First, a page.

Original music, podcasts, photography, academic papers, and more all could be part of the first of a two-year project focused on various identities and conflicts. In addition to presentations and discussion, a digital archive from students’ submissions will be created as part of the symposium, ‘Identity and Resistance in Global Contexts' April 20 and 21st.
According to Alec Cattell, an instructor in the College of Arts and Sciences’ Department of Modern and Classical Languages and Literature, “Getting our students to think about this, and noticing, ok people are different and sometimes identities are in conflict. What are we going to do about that? How do we approach that? I really feel it’s important to equip our students with tools to do that. Because we need to work on that.”
He and faculty from four other colleges are collaborating to put on the symposium. They hope to address challenges related to population and conflict.
Cattell says that each of us have an individual identity. But other identities are also important, like our collective, cultural and national ones, to name a few. And all of these are important to how we understand ourselves and others.
University students, he says, benefit enormously through learning how to negotiate differences.
“The university experience should offer them the opportunity to develop those skills for themselves to meet people who are different—people from different demographics and people from other fields—and learn to interact and communicate, learn to reflect and take some object distance but also claim their subjective experience. I think that’s something that should be part of the university experience,” he says.
Scholarship money worth $2,250 will be awarded to three presenters. The symposium is being supported by Texas Tech’s Center for Global Communication.
The symposium offers students a chance to build their resumes, network with others addressing similar themes and share five meals together during the two-day event. There will be a reception and exhibition April 20 and a free performance of Martha Redbone’s “Bone Hill” on April 21.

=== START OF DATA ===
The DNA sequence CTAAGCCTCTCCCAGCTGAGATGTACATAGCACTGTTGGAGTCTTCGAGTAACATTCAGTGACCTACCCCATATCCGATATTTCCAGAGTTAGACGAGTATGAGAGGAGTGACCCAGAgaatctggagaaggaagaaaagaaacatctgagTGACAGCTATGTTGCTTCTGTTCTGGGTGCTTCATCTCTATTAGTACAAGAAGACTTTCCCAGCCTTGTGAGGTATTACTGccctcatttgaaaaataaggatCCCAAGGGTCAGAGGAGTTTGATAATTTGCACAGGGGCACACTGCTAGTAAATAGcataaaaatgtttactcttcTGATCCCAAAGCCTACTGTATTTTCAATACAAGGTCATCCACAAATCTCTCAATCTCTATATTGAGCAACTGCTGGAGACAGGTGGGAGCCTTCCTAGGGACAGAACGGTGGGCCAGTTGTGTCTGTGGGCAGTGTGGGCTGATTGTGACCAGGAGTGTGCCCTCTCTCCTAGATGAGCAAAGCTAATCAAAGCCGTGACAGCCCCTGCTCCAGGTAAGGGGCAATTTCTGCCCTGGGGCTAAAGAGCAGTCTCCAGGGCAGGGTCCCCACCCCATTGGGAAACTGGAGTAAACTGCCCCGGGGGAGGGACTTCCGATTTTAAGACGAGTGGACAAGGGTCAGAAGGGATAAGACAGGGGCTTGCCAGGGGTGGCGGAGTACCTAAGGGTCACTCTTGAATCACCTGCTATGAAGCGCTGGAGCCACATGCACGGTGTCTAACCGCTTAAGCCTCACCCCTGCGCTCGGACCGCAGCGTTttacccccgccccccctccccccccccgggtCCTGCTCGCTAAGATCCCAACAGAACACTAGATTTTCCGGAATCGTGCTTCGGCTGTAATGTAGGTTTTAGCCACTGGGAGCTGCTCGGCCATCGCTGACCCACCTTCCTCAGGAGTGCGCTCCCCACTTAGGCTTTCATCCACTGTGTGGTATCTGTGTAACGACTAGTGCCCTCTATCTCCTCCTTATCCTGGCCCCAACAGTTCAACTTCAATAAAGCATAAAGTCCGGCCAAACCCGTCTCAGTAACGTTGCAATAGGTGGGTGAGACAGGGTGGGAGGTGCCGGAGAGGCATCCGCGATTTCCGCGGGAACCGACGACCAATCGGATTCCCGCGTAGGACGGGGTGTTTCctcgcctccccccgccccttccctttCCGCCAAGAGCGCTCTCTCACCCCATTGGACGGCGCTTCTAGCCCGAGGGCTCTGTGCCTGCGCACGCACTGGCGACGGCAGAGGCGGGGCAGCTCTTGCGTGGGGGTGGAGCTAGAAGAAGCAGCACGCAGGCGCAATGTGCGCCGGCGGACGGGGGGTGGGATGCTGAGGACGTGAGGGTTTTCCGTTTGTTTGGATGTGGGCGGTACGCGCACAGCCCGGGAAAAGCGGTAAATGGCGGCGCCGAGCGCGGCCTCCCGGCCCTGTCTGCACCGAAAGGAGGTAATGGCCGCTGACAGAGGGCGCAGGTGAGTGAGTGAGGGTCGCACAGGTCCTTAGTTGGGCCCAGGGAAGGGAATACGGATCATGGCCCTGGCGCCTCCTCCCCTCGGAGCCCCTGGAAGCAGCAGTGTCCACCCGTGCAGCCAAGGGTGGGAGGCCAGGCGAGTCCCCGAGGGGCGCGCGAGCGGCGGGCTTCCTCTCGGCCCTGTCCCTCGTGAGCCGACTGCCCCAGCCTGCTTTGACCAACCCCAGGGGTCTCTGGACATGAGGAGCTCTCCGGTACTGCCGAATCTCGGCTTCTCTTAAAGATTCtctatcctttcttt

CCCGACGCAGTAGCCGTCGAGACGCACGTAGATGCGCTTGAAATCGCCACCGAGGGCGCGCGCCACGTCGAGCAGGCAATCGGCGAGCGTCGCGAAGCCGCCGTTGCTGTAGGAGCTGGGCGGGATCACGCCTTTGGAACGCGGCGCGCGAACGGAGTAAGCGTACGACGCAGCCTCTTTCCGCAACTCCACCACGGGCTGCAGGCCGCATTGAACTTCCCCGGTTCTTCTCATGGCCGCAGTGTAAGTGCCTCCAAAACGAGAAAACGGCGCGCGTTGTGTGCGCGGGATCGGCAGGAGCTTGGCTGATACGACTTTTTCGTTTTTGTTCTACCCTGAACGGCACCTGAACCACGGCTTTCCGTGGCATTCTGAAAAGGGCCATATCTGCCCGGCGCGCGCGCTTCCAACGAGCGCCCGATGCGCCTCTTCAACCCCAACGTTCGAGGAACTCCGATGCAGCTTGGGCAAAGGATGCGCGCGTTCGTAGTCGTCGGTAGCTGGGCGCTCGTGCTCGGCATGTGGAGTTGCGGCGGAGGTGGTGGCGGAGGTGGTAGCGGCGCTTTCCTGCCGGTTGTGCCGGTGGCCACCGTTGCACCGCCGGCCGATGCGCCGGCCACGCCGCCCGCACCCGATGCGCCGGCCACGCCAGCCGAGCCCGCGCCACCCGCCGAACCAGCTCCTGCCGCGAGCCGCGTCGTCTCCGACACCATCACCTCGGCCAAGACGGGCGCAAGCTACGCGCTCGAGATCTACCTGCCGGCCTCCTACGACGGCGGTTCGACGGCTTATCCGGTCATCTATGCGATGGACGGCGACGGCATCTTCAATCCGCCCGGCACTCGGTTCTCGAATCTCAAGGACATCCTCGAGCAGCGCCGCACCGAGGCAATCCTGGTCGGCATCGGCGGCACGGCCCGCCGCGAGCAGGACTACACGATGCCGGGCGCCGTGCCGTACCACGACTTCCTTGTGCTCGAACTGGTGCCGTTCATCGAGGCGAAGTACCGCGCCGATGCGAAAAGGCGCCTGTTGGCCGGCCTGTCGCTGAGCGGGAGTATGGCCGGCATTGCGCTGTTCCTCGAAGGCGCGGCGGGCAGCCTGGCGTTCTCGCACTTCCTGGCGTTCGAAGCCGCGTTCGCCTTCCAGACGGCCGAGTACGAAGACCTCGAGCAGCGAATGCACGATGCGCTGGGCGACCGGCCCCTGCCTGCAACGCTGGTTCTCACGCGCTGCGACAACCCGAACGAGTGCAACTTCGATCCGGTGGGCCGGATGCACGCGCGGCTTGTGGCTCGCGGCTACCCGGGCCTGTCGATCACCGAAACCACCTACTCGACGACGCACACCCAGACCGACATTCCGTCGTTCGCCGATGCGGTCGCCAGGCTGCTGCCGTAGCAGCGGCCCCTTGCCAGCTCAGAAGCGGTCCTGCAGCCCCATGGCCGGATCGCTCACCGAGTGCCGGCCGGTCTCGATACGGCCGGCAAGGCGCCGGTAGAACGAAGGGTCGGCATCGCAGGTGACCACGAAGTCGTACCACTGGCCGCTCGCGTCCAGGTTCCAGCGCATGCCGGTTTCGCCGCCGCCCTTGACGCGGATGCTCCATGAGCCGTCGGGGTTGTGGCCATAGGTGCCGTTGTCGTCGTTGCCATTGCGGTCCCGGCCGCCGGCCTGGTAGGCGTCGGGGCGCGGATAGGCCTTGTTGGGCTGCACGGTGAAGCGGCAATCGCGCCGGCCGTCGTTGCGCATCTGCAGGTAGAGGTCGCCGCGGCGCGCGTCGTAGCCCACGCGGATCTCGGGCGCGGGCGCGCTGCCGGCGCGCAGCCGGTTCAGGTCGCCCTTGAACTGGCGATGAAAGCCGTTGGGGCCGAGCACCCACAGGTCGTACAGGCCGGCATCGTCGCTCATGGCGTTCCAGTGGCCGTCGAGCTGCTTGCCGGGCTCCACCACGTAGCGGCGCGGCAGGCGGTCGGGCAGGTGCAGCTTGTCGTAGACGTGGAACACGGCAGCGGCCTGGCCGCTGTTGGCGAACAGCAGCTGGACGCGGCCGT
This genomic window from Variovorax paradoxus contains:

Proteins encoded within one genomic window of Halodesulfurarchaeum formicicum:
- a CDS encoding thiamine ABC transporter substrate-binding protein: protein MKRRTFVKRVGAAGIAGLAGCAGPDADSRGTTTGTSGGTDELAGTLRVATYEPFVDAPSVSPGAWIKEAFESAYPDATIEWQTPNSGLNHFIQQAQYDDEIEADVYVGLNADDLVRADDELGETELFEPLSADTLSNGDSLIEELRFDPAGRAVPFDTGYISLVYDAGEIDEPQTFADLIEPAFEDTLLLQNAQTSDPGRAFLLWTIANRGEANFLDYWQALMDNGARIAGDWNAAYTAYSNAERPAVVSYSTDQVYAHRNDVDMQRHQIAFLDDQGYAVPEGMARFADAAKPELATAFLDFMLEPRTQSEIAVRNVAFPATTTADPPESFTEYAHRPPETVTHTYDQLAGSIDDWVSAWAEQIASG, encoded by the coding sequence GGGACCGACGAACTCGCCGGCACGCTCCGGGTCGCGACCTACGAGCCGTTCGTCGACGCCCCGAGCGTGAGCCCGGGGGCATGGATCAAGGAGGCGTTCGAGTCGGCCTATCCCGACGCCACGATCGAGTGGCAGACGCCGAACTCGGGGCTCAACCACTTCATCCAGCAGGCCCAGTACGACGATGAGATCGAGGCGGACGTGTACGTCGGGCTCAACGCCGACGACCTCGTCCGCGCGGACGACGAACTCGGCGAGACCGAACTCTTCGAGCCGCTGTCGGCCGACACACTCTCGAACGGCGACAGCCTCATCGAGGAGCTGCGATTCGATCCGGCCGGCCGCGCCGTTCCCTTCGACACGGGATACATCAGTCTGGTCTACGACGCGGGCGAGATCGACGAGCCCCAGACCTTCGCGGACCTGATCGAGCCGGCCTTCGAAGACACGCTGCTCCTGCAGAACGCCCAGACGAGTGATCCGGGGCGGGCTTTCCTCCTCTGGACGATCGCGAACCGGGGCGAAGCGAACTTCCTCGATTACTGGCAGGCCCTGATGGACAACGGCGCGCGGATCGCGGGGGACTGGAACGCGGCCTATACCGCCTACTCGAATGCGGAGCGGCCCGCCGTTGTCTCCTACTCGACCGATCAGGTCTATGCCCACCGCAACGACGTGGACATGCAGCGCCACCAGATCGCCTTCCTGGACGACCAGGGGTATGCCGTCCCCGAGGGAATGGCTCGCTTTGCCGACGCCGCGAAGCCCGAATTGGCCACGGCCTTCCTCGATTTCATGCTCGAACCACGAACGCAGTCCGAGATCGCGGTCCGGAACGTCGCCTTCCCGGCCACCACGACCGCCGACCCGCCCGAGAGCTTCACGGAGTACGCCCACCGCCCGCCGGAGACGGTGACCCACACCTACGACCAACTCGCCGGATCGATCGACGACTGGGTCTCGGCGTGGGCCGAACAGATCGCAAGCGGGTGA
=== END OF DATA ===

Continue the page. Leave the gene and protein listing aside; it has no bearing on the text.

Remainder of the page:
Symposium organizers have received more than 90 student submissions. About 250 undergraduates from across Tech’s campus are contributing digital objects to the archive.
“Hopefully they’ll have an experience that will influence them beyond the symposium as well,” he says. “We may have a small group, we may have a hundred people. But I think that would be good enough for the first year.”
The goals of the symposium align with those of Texas Tech’s current Quality Enhancement Plan, Communicating in a Global Society. The university’s first QEP, from 2005 to 2010 was “Do the Right Thing: A Campus Conversation on Ethics.”
The current QEP started in 2015 as part of the university’s re-accreditation process with the Southern Association of Colleges and Schools Commission on Colleges.
“The goal of the symposium is the aspect of the project that really connects with those expected outcomes of the QEP—getting students to communicate in a global society. So that’s really, that’s hopefully what the symposium will achieve: getting the students to understand something from within their discipline and then make it understandable to someone outside of their discipline, keeping in mind that they will have a local audience at the symposium, you know they’ll have a physical local audience, but also that their work, after the symposium will become part of that archive.”
Students will develop communication skills in a variety of media that are appropriate to their disciplines and focus on developing them within a global context. And, with the symposium and archive, students will apply these communication skills in a range of situation with audiences, locally and globally.
“We’re trying to bring undergrads together to talk about one topic in kind of a sustained way across disciplines. So we’re talking about identity, resistance in global context. We’re also looking across time how people, different categories, different demographics have maybe identified, maybe have been in conflict. Maybe how certain identities have resisted oppression. Different things like that,” he says.